THE ESTATE OF MARK A. HARRIS, JR. et al v. THE CITY OF PATERSON NEW JERSEY et al, No. 2:2014cv06623 - Document 9 (D.N.J. 2015)

Court Description: OPINION. Signed by Judge Susan D. Wigenton on 6/22/2015. (ld, )
Download PDF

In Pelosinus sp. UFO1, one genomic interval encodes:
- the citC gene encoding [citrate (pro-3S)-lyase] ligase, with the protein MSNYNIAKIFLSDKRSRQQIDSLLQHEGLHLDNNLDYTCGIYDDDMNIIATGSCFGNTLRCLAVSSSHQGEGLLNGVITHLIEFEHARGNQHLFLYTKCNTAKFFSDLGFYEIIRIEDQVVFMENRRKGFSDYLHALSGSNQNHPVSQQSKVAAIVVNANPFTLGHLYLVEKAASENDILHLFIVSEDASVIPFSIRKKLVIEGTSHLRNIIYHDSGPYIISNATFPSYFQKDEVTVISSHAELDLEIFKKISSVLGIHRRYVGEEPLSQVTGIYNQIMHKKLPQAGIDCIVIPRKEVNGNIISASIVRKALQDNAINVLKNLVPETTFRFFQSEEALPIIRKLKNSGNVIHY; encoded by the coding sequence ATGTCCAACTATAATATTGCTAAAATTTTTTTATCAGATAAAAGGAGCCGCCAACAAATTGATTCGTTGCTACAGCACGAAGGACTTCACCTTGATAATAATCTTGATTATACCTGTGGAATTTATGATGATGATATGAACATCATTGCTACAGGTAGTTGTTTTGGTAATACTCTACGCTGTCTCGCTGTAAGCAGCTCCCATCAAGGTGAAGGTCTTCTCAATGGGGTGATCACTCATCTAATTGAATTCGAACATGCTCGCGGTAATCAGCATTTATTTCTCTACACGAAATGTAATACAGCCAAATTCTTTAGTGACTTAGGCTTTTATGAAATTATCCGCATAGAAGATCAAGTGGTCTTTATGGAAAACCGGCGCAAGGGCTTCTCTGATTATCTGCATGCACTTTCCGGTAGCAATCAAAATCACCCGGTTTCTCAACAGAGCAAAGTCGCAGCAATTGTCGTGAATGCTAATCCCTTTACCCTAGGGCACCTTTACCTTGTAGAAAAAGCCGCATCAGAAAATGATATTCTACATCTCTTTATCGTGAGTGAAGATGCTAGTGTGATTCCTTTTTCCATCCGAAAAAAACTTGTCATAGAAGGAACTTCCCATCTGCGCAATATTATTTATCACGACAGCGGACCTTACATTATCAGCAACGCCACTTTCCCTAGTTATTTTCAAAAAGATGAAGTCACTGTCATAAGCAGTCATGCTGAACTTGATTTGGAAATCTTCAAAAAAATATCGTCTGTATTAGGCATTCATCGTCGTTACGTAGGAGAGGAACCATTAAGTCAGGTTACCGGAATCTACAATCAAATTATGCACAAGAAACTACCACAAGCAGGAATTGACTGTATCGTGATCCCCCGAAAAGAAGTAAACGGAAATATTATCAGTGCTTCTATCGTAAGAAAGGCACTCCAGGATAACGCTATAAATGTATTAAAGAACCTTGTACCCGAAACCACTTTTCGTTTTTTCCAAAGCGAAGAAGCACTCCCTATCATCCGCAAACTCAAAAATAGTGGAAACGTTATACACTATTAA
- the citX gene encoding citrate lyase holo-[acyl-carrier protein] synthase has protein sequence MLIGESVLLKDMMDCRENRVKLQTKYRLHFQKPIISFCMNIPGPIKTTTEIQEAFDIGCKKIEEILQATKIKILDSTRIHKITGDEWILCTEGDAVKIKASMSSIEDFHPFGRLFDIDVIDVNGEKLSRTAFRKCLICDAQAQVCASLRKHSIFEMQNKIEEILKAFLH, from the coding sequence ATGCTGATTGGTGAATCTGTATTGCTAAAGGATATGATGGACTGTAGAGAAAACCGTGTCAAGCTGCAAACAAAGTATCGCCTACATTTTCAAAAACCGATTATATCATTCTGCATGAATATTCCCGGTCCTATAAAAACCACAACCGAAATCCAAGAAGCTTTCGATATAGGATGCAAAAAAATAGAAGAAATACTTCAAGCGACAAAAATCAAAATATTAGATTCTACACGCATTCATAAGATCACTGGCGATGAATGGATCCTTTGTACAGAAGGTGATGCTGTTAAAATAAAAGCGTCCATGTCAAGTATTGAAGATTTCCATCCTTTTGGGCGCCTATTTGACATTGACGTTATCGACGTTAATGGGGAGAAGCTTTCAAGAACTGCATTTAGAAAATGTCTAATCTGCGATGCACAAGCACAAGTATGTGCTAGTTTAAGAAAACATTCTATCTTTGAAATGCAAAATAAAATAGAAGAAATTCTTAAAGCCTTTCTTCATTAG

THE ESTATE OF MARK A. HARRIS, JR. et al v. THE CITY OF PATERSON NEW JERSEY et al Doc. 9 NOT FOR PUBLICATION UNITED STATES DISTRICT COURT FOR THE DISTRICT OF NEW JERSEY : THE ESTATE OF MARK HARRIS, JR., MARK : HARRIS, SR., NICOLE BETHEA and : ANNETTE BETHEA; : : Plaintiffs, : : v. : : THE CITY OF PATERSON, NEW NATIONAL : SUPERMARKET, JOHN DOES 1-10, : : Defendants. : Civil Action No. 2:14-cv-06623-SDW-SCM OPINION June 22, 2015 WIGENTON, District Judge. Before this Court is Defendant, the City of Paterson’s (“Defendant” or “City”) Motion to Dismiss (“Motion”) the Complaint filed by Plaintiffs, the family of the late Mark A. Harris, Jr. (“Harris” or “Decedent”), pursuant to the Federal Rule of Civil Procedure 12(b)(6). The family of the deceased Harris in this matter, includes Mark A. Harris, Sr., Annette Bethea, and Nicole Bethea (father, mother, and sister, respectively) (collectively “Plaintiffs”). This Court has jurisdiction over this action pursuant to 28 U.S.C. § 1332. Venue is proper in this District pursuant to 28 U.S.C. § 1391(b). This Court, having considered the parties’ submissions, decides this matter without oral argument pursuant to Federal Rules of Civil Procedure 78. For the reasons set forth below, this Court will GRANT Defendant’s Motion. 1 Dockets.Justia.com BACKGROUND AND PROCEDURAL HISTORY On July 14, 2013, at approximately 3:00 a.m., Harris was near the New National Supermarket when he was shot in the abdomen during a drive-by shooting. (Id. ¶¶ 8-9.) Approximately forty minutes after the shooting, the City of Paterson EMS (“Paterson EMS”) arrived to transport Harris to the St. Joseph’s Regional Medical Center. (Id. ¶ 10.) Harris died from his injuries at St. Joseph’s Regional Medical Center on July 14, 2013. (Id. ¶ 11.) On September 18, 2014, Plaintiffs filed a civil action against Defendants the City, New National Supermarket, and John Does 1-10 for wrongful death and negligence under New Jersey state law and under the Civil Rights Act 42 U.S.C. § 1983. (Compl. ¶ 1.) The Complaint includes Counts One through Six for various claims of wrongful death (and vicarious liability), Counts Seven and Eight for negligence per se and negligence/premises liability (against New National Supermarket), Count Nine for negligence (against Paterson EMS), Count Ten for violation of 42 U.S.C. § 1983 (against the City), Count Eleven for a survival action, and Count Twelve for loss of consortium/per quod claim. (Id. ¶¶ 27-89.) Plaintiffs filed the initial Complaint in New Jersey state court, Superior Court Law Division, Passaic County. Defendants John Does 1-10 in this matter represent the unknown shooters. (Id. ¶ 12.) Neither Police surveillance cameras nor New National Supermarket’s surveillance cameras were functioning at the time. (Id. ¶¶ 12, 13.) Plaintiffs allege that the location where Decedent was killed has a reputation for incidents of violent crime and that neither Paterson Police nor New National Supermarket acted to protect the public from dangers they knew or should have known. (Id. ¶¶ 15, 19.) Additionally, Plaintiffs claim that the City does not employ an adequate number of police officers for a municipality of Paterson’s size with similar rates of crime. (Id. ¶ 18.) Plaintiffs also allege that Paterson EMS had 2 a legal duty to rescue without negligence within a reasonable time to save Decedent’s life. (Id. ¶¶ 20-21.) On October 23, 2014, Plaintiffs filed a notice of removal to Federal Court. (Dkt. No. 1). On November 13, 2014, the City filed a Motion to Dismiss. (Dkt. No. 3). On December 4, 2014, Plaintiffs filed opposition to the Motion to Dismiss. (Dkt. No. 4). On December 17, 2014, the City filed a response to the Plaintiffs’ opposition. (Dkt. No. 8). Defendant New National Supermarket did not file an answer. 1 LEGAL STANDARD In considering a Motion to Dismiss under Federal Rule of Civil Procedure 12(b)(6), the court must “‘accept all factual allegations as true, construe the complaint in the light most favorable to the plaintiff, and determine whether, under any reasonable reading of the complaint, the plaintiff may be entitled to relief.”’ Phillips v. Cnty. of Allegheny, 515 F.3d 224, 231 (3d Cir. 2008) (quoting Pinker v. Roche Holdings Ltd., 292 F.3d 361, 374 n.7 (3d Cir. 2002)). However, “the tenet that a court must accept as true all of the allegations contained in a complaint is inapplicable to legal conclusions. Threadbare recitals of the elements of a cause of action, supported by mere conclusory statements, do not suffice.” Ashcroft v. Iqbal, 556 U.S. 662, 678 (2009) (citing Bell Atl. Corp. v. Twombly, 550 U.S. 544, 555 (2007)). If the “well-pleaded facts do not permit the court to infer more than the mere possibility of misconduct,” the complaint should be dismissed for failing to show “‘that the pleader is entitled to relief’” as required by Rule 8(a)(2). Id. at 679 (quoting Fed. R. Civ. P. 8(a)(2)). According to the Supreme Court in Twombly, “[w]hile a complaint attacked by a Rule 12(b)(6) motion to dismiss does not need detailed factual allegations, a plaintiff’s obligation to 1 To date, New National Supermarket has not appeared in this case. 3 provide the ‘grounds’ of his ‘entitle[ment] to relief’ requires more than labels and conclusions, and a formulaic recitation of the elements of a cause of action will not do.” 550 U.S. at 555 (second alteration in original) (internal citations omitted) (quoting Papasan v. Allain, 478 U.S. 265, 286 (1986)). The Third Circuit summarized the Twombly pleading standard as follows: “‘stating . . . a claim requires a complaint with enough factual matter (taken as true) to suggest’ the required element.” Phillips, 515 F.3d at 234 (alterations in original) (quoting Twombly, 550 U.S. at 556). DISCUSSION In order for a public entity to be held liable pursuant to § 1983, a plaintiff must first demonstrate an underlying constitutional violation or injury. The Supreme Court has held that failure to protect against private violence does not violate the due process clauses. See DeShaney v. Winnebago County Dep’t of Soc. Servs., 489 U.S. 189, 196-97 (1989). To bring a successful equal protection claim, plaintiffs must demonstrate that they “received different treatment from that received by other individuals similarly situated.” Keenan v. City of Phila., 983 F.2d 459, 465 (3d Cir. 1992). Additionally, the language of §1983 “compels the conclusion that Congress did not intend municipalities to be held liable unless action pursuant to official municipal policy of some nature caused a constitutional tort.” Monell v. Dep’t of Soc. Serv. of City of N.Y., 436 U.S. 658, 691, 98 S.Ct. 2018, 56 L.Ed.2d 611 (1978); see also Montgomery v. De Simone, 159 F.3d 120, 126 (3d Cir. 1998). Specifically, 42 U.S.C. §1983 provides in part: Every person who, under color of any statute, ordinance, regulation, custom, or usage of any State . . . subjects, or causes to be subjected, any citizen of the United States . . . to the deprivation of any rights, privileges, or immunities secured by the Constitution and laws, shall be liable to the party injured in an action at law, suit in equity, or other proper proceeding for redress. 4 42 U.S.C. §1983; see also Monell, 436 U.S. at 691; Groman v. Township of Manalapan, 47 F.3d 628 (3d Cir. 1995); Montgomery, 159 F.3d at 126. Pursuant to § 1983, a plaintiff must identify a challenged policy, attribute it to a governmental entity, and show a causal link between execution of the policy and his or her alleged injury. See Monell, 436 U.S. at 691; Lose v. Borough of Parkesburg, 736 F.2d 903, 910 (3d Cir. 1984). Here, Defendant argues that Plaintiffs have not pled facts or identified a theory of liability demonstrating an “underlying constitutional violation of the Fifth or Fourteenth Amendments, or set forth a policy such that Plaintiffs could maintain a Section 1983 claim against a public entity and therefore, their claim must be dismissed.” (Defs.’ Br. at 7). Essentially, Defendants argue that Plaintiffs seek to hold the City liable for the criminal conduct of a third party outside of the City’s control. Plaintiffs argue that the size of the City’s police force was inadequate and that the police department did not take adequate measures to protect the public given the circumstances. 2 Further, Plaintiffs claim the City is liable for the death of Decedent due to a slow or inadequate Paterson EMS response time. Here, Plaintiffs have not alleged facts to support discriminatory or disparate treatment. See Fowler, 578 F.3d at 210. However, this Court reviews the Complaint in the light most favorable to Plaintiffs as it is at the Motion to Dismiss stage. The police in this matter provided adequate services and the City cannot be held liable for the allegation that Paterson EMS did not arrive in a reasonable time. 2 “Article I Chapter 81-2 of the City of Paterson Municipal code limits the number of police officers that may be employed by the city to four hundred and seventy-five (475) officers.” (Compl. ¶¶ 17-18.) Plaintiffs assert that “the number of police officers employed by the City of Paterson is far below the acceptable standard for a municipality of Paterson’s size with similar incidents of crime.” (Id.) 5 For negligence-related claims concerning emergency 9-1-1 services, the City has immunity from liability as to the timeliness of the City’s EMS services or for failure to provide police protection. N.J. Stat. Ann. 59:5-4 (West); see also N.J. Stat. Ann. 52:17C-10 (West); Wilson ex rel. Manzano v. City of Jersey City, 209 N.J. 558, 563 (2012) (holding that 9-1-1 operators and their employers are immune from negligent mishandling of emergency calls as protected by the statute); Suarez v. Dosky, 171 N.J. Super. 1 (N.J. App. Div. 1979) (discussing the Government’s power to allocate resources for the public interest). N.J.S.A. 59:5-4, provides that “neither a public entity nor a public employee is liable for failure to provide police protection service or, if police protection service is provided, for failure to provide sufficient police protection service.” N.J. Stat. Ann. 59:5-4. Plaintiffs point to a City ordinance restricting the number of police officers as creating “a dangerous condition,” a “discriminatory custom where certain areas of the municipality were provided police protection, while others such as where the decedent lost his life, were left unpatrolled, with broken surveillance cameras. . .” (Pls.’ Opp’n Br. 14.) However, this is not supported in the Complaint, nor is a direct causal link to the harm in this matter. Decendent lost his life due to the criminal activity of a third party, and the City, as a public municipality, is immune from liability for negligence except as discussed above. (Id.) To the extent Plaintiffs allege any willful or intentional conduct by members of Paterson EMS and police, the City cannot be held liable for such conduct on the basis of vicarious liability. Generally, “’public entities are immune from tort liability unless there is a specific statutory provision imposing liability.’” Jones v. Borough of Bogota, No. A-0749-07T3, 2008 N.J. Super Unpub. 1748 (citing Kahrar v. Borough of Wallington, 171 N.J. 3, 10 (2002)); see N.J.S.A. 59:210 (public entity liability is precluded “for the acts or omissions of a public employee constituting 6 a crime, actual fraud, actual malice, or willful misconduct.”) see also Leang v. Jersey City Bd. of Educ., 198 N.J. 557, 582 (2009); McDonaough v. Jorda, 214 N.J. Super 338, 349-359 (App. Div. 1986), 110 N.J. 302 (1988) (holding that where a police officer committed an assault, public entity could not be held vicariously liable) (cert. denied). Plaintiffs’ allegations of due process violations under the Fifth and Fourteenth Amendments for the City to be held liable have not been supported in these circumstances. No custom or practice has been alleged that would apply in these tragic circumstances to impose liability. Moreover, Plaintiffs have not provided facts to establish “an affirmative link between the [City]’s policy and the particular constitutional violation alleged.” Oklahoma City v. Tuttle, 471 U.S. 808, 823 (1985); see also Monell, 436 U.S. at 691. 3 CONCLUSION For the reasons set forth above, this Court will GRANT Defendant’s Motion to Dismiss. s/ Susan D. Wigenton, U.S.D.J. Orig: Clerk cc: Parties Steven C. Mannion, U.S.M.J. 3 Plaintiffs additional survivorship and loss of consortium claims are based on the same facts and offered theory of liability, and thus, also cannot be maintained. 7